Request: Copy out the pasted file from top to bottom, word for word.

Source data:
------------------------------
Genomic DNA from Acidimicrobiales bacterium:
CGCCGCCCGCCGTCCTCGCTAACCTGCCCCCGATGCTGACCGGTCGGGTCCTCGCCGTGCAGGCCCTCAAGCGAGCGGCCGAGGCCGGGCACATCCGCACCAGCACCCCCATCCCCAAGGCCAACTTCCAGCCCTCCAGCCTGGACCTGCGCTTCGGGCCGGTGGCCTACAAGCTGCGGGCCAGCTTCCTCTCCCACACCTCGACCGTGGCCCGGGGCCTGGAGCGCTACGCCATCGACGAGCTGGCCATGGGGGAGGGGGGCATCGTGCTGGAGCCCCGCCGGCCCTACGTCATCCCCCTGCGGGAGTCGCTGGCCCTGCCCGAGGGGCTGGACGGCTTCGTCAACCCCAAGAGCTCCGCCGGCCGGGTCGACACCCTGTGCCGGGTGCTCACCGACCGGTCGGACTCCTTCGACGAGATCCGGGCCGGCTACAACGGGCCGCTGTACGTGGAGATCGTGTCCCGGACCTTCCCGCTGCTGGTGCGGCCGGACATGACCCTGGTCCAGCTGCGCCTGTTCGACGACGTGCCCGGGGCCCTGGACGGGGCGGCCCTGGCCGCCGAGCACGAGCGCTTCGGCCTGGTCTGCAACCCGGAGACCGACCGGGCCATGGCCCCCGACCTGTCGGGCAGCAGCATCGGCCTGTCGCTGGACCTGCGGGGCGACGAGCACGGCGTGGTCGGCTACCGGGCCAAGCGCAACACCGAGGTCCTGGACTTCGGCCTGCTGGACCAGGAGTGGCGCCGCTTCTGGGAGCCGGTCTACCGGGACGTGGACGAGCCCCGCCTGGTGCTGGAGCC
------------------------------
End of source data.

Genomic DNA from Acidimicrobiales bacterium:
CGCCGCCCGCCGTCCTCGCTAACCTGCCCCCGATGCTGACCGGTCGGGTCCTCGCCGTGCAGGCCCTCAAGCGAGCGGCCGAGGCCGGGCACATCCGCACCAGCACCCCCATCCCCAAGGCCAACTTCCAGCCCTCCAGCCTGGACCTGCGCTTCGGGCCGGTGGCCTACAAGCTGCGGGCCAGCTTCCTCTCCCACACCTCGACCGTGGCCCGGGGCCTGGAGCGCTACGCCATCGACGAGCTGGCCATGGGGGAGGGGGGCATCGTGCTGGAGCCCCGCCGGCCCTACGTCATCCCCCTGCGGGAGTCGCTGGCCCTGCCCGAGGGGCTGGACGGCTTCGTCAACCCCAAGAGCTCCGCCGGCCGGGTCGACACCCTGTGCCGGGTGCTCACCGACCGGTCGGACTCCTTCGACGAGATCCGGGCCGGCTACAACGGGCCGCTGTACGTGGAGATCGTGTCCCGGACCTTCCCGCTGCTGGTGCGGCCGGACATGACCCTGGTCCAGCTGCGCCTGTTCGACGACGTGCCCGGGGCCCTGGACGGGGCGGCCCTGGCCGCCGAGCACGAGCGCTTCGGCCTGGTCTGCAACCCGGAGACCGACCGGGCCATGGCCCCCGACCTGTCGGGCAGCAGCATCGGCCTGTCGCTGGACCTGCGGGGCGACGAGCACGGCGTGGTCGGCTACCGGGCCAAGCGCAACACCGAGGTCCTGGACTTCGGCCTGCTGGACCAGGAGTGGCGCCGCTTCTGGGAGCCGGTCTACCGGGACGTGGACGAGCCCCGCCTGGTGCTGGAGCC